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Man cleared of breaching protection order

A man was cleared of breaching a protection order as a court observed that such orders were important tools to protect vulnerable persons but were sometimes abused by those they were meant to protect.

That observation was made by Magistrate Lara Lanfranco when delivering judgment against Kyle Lautier who was targeted by criminal charges for allegedly breaching a protection order and two sets of bail conditions.

It all started when his former partner reported at the Domestic Violence Unit that Lautier, whom she spotted while out shopping with her son earlier that day, had insulted her, calling her a “whore” as she drove by at Birzebbuga.

It was her son who had first drawn her attention to the accused’s presence nearby as the pair exited a shop.

As soon as they got into the car, the woman switched on her mobile camera and drove off, noting the car normally driven by her ex parked outside a pet shop nearby.

Driving along Pretty Bay Street she heard a male voice call out “whore.”

The woman went round the block and back again but she neither saw nor heard her ex again.

Later that day, she filed a report about the episode and her ex was questioned by the police.

He opted for his right to silence.

The man was subsequently charged with breaching a protection order in favour of his ex, two sets of bail conditions, insulting and threatening the alleged victim as well as wilfully breaching the public peace.

His lawyer argued that that day, in July 2021, just ten minutes before the alleged incident Lautier had gone to sign the bail book at the police station.

The accused admitted that there had been previous clashes with his former partner but this was not one of them.

Moreover, if the woman was indeed scared of him, she would not have gone twice around the block, filming the streets as though to ensnare him into provocation.

The video she presented in court captured the voice shouting out the insult but the figure behind that voice was not visible.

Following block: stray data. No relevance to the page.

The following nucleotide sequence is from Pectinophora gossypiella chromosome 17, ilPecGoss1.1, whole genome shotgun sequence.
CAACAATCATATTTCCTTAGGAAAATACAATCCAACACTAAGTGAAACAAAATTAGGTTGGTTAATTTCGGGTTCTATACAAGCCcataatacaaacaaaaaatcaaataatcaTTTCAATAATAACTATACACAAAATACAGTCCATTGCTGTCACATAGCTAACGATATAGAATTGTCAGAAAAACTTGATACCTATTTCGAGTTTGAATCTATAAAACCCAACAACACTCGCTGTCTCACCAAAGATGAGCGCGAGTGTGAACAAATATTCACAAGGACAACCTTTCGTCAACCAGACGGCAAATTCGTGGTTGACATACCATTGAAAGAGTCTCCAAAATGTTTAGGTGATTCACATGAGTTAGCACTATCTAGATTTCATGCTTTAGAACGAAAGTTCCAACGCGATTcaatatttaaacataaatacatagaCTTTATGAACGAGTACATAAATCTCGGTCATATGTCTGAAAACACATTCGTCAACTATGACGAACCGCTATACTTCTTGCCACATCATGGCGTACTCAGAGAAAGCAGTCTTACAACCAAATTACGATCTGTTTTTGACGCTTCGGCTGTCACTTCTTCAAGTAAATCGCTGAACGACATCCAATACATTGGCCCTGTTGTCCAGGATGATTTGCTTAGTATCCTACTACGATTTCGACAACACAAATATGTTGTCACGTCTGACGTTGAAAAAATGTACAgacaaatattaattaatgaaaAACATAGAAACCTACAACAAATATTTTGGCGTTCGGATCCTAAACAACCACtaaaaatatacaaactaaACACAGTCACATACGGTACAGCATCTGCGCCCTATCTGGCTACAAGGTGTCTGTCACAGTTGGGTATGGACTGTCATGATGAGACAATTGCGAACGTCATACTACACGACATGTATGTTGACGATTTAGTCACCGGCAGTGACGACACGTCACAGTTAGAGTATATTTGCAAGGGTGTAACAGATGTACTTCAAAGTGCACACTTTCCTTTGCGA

Neither the woman nor her son had said that it was the accused’s voice.

And his car had been parked way off from the grocery store where mother and son had gone shopping.

When delivering judgment the court observed that the verbal insult was “crystal clear” but the person behind it was not visible and the victim had been honest enough to admit that it was not the first time that she had been mistaken about her ex.

She had only heard the shouting but had not seen the accused address or look at her.

Footage produced in evidence actually showed the accused walking briskly to the local police station where he signed the bail book at 9:21am.

He was not banned from going to Birzebbuga and he had not tried to approach or harass his ex.

After examining the evidence, the court acquitted the accused of all the charges. It observed that protection orders were important tools to safeguard vulnerable individuals against potential or past aggressors. But sometimes such court orders are abused by those they are designed to protect.

For instance, the victim might approach the person bound by such an order, thus defeating the purpose and neutralising the court’s order.

Worse still, a victim might approach the person targeted by such order, persistently and purposely provoking a reaction, then later claim that that person had breached the protection order.

The prosecution was bound to act upon such an alleged breach, but the court “would not tolerate such allegations if it clearly results that the behaviour allegedly in breach of the protection order was possibly provoked by the person benefiting from such an order,” observed the magistrate.

Lawyer Ezekiel Psaila was defence counsel.